Digital Citizenship in the Classroom

This week’s discussion on digital citizenship has helped me to balance what I considered I already knew about it and what I learned. As an end-user of technology, I knew that technology should be used responsibly and understanding the proper use of it has benefited my personal education as an online student.  Currently, my use of technology on social media is limited to educational resources. As an educator teaching the proper use of technology to learners, I was limited on resources to assist me in doing that. Therefore, this week’s study has given me those much needed helpful tools to communicate what digital citizenship is.   In the book, “Digital Citizenship in Schools,” the following nine elements are what encompass digital citizenship: digital access, digital commerce, digital communication, digital literacy, digital etiquette, digital law, digital rights and responsibilities, digital health and wellness, and digital security (Riddle, 2015). While teaching early childhood learners, I think that literacy and etiquette will be the two elements that will be emphasized the most. The students in my class access technology through their parents on an informal level, therefore they need instructional training on the rules and the proper use of technology.

Before using technology in the classroom, it is important for students to become familiar with how to use technology in the learning environment. Young children observe the use of technology casually on a regular basis on social media. It is important that teachers educate young learners in a learning environment, that this type of access is not applicable. Technology is a useful tool to enhance curriculum when used properly. I recognize that when teaching young learners that modeling proper use at the beginning is a key component in them receiving the full benefit of using technology as a tool in their educational journey.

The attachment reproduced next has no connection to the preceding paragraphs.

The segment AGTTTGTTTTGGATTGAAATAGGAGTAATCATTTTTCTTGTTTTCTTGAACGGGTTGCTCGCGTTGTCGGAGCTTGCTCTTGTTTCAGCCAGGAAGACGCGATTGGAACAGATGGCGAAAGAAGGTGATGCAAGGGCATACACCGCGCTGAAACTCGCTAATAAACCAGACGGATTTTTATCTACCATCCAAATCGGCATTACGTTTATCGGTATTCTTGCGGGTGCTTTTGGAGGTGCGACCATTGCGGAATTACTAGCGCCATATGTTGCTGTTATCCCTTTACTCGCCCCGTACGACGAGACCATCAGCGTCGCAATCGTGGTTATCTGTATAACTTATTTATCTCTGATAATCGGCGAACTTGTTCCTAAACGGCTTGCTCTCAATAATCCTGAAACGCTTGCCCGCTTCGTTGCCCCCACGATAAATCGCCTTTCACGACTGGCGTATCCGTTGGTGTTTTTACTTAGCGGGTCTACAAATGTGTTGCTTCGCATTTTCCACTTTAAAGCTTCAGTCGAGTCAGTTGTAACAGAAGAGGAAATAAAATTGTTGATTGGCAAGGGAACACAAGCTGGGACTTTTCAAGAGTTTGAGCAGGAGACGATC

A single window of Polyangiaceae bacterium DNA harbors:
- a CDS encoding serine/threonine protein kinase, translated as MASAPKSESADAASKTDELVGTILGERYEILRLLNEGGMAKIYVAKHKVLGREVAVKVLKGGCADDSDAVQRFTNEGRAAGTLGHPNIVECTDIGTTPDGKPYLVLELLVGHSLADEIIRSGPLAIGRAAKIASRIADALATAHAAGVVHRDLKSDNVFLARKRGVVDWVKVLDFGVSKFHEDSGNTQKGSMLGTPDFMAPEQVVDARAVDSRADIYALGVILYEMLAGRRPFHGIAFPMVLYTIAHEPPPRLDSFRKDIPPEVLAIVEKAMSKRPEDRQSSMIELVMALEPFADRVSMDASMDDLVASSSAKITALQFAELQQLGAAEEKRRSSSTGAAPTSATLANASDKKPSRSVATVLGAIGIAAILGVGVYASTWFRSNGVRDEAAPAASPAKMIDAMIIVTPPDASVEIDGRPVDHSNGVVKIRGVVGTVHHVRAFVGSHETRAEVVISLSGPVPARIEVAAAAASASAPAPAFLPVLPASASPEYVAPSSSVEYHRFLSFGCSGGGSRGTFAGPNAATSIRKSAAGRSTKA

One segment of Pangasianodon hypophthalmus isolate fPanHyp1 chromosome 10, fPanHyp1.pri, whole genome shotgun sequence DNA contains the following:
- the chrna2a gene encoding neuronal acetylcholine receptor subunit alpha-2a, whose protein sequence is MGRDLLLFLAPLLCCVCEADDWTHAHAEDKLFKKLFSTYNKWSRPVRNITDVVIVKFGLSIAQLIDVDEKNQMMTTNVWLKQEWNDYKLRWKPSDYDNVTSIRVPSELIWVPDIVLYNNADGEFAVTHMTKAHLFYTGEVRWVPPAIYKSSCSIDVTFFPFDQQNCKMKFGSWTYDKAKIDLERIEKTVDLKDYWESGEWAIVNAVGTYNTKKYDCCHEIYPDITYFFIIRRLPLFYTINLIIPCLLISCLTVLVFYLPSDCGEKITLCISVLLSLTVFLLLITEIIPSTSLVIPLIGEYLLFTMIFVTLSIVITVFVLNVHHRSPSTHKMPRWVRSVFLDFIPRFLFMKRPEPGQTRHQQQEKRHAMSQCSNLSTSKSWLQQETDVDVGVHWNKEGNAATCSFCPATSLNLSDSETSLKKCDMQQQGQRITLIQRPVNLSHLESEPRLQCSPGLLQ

The proper use of technology also includes the students becoming conscience of the rules and standards that govern technology’s use. In early childhood classroom management, it is essential within the curriculum that every aspect of the instructional environment is taken into consideration. Rules are given at the beginning and are repeated daily as well as reiterated throughout the curriculum. If my students are to become good digital citizens, they will need instruction on the rules governing their behavior with technology, like unto their behavior with their fellow classmates. Teaching students the proper etiquette can help them make good choices in their use of technology, not just in the classroom, but whenever they have access. Most users have learned to use technology from watching their peers, and never had any formal training on rules and some of the pit-falls of improper use.  (Riddle, 2015).

In conclusion, even though all nine elements of digital citizenship are important, the two that I have chosen, digital literacy and digital etiquette, are areas that I think need the most attention because of the age of the students that I will be teaching. As an educator of young children, making sure that my students are equipped with essential skills in digital citizenship will be a top priority for the use of technology in my classroom. I want my students to establish good practice of social norms in technology to help them to responsibly use technology and think of others, as well as themselves, when online. I recognize that teaching this is not a one-time unit, but is interwoven daily within my curriculum to create a balanced perspective of technology for my students.


Ribble, M. (2015). Digital citizenship in schools: Nine elements all students should know. (3rd ed.). Eugene, OR: International Society for Technology.

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